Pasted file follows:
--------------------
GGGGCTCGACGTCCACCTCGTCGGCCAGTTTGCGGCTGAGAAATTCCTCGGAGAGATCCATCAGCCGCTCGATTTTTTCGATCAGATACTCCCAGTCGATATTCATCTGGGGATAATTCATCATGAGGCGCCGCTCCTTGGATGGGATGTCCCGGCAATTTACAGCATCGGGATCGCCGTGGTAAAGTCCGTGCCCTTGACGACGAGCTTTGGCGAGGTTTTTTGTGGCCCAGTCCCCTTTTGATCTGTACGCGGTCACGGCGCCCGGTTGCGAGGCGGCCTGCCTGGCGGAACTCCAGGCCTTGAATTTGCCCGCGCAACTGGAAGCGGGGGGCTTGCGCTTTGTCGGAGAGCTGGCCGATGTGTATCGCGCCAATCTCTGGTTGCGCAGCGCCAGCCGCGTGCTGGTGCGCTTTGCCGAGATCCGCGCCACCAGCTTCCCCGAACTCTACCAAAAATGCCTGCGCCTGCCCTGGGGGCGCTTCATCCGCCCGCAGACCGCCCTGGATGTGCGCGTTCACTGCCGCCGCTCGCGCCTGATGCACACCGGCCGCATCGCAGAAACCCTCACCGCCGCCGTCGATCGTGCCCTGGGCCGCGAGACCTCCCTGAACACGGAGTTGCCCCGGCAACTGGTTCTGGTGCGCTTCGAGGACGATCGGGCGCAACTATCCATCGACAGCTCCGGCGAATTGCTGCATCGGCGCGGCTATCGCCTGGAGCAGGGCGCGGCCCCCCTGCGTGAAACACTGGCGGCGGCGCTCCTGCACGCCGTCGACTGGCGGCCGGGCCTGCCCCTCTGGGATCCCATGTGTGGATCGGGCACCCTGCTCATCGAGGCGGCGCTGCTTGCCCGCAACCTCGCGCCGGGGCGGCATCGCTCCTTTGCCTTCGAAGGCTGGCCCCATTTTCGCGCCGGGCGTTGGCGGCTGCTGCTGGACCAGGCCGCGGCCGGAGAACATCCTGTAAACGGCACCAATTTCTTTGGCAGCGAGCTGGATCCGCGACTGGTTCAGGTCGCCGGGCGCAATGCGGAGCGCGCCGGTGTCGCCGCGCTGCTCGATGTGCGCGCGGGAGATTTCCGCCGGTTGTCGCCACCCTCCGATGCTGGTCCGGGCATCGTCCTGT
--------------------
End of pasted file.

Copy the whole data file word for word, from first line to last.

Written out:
GGGGCTCGACGTCCACCTCGTCGGCCAGTTTGCGGCTGAGAAATTCCTCGGAGAGATCCATCAGCCGCTCGATTTTTTCGATCAGATACTCCCAGTCGATATTCATCTGGGGATAATTCATCATGAGGCGCCGCTCCTTGGATGGGATGTCCCGGCAATTTACAGCATCGGGATCGCCGTGGTAAAGTCCGTGCCCTTGACGACGAGCTTTGGCGAGGTTTTTTGTGGCCCAGTCCCCTTTTGATCTGTACGCGGTCACGGCGCCCGGTTGCGAGGCGGCCTGCCTGGCGGAACTCCAGGCCTTGAATTTGCCCGCGCAACTGGAAGCGGGGGGCTTGCGCTTTGTCGGAGAGCTGGCCGATGTGTATCGCGCCAATCTCTGGTTGCGCAGCGCCAGCCGCGTGCTGGTGCGCTTTGCCGAGATCCGCGCCACCAGCTTCCCCGAACTCTACCAAAAATGCCTGCGCCTGCCCTGGGGGCGCTTCATCCGCCCGCAGACCGCCCTGGATGTGCGCGTTCACTGCCGCCGCTCGCGCCTGATGCACACCGGCCGCATCGCAGAAACCCTCACCGCCGCCGTCGATCGTGCCCTGGGCCGCGAGACCTCCCTGAACACGGAGTTGCCCCGGCAACTGGTTCTGGTGCGCTTCGAGGACGATCGGGCGCAACTATCCATCGACAGCTCCGGCGAATTGCTGCATCGGCGCGGCTATCGCCTGGAGCAGGGCGCGGCCCCCCTGCGTGAAACACTGGCGGCGGCGCTCCTGCACGCCGTCGACTGGCGGCCGGGCCTGCCCCTCTGGGATCCCATGTGTGGATCGGGCACCCTGCTCATCGAGGCGGCGCTGCTTGCCCGCAACCTCGCGCCGGGGCGGCATCGCTCCTTTGCCTTCGAAGGCTGGCCCCATTTTCGCGCCGGGCGTTGGCGGCTGCTGCTGGACCAGGCCGCGGCCGGAGAACATCCTGTAAACGGCACCAATTTCTTTGGCAGCGAGCTGGATCCGCGACTGGTTCAGGTCGCCGGGCGCAATGCGGAGCGCGCCGGTGTCGCCGCGCTGCTCGATGTGCGCGCGGGAGATTTCCGCCGGTTGTCGCCACCCTCCGATGCTGGTCCGGGCATCGTCCTGT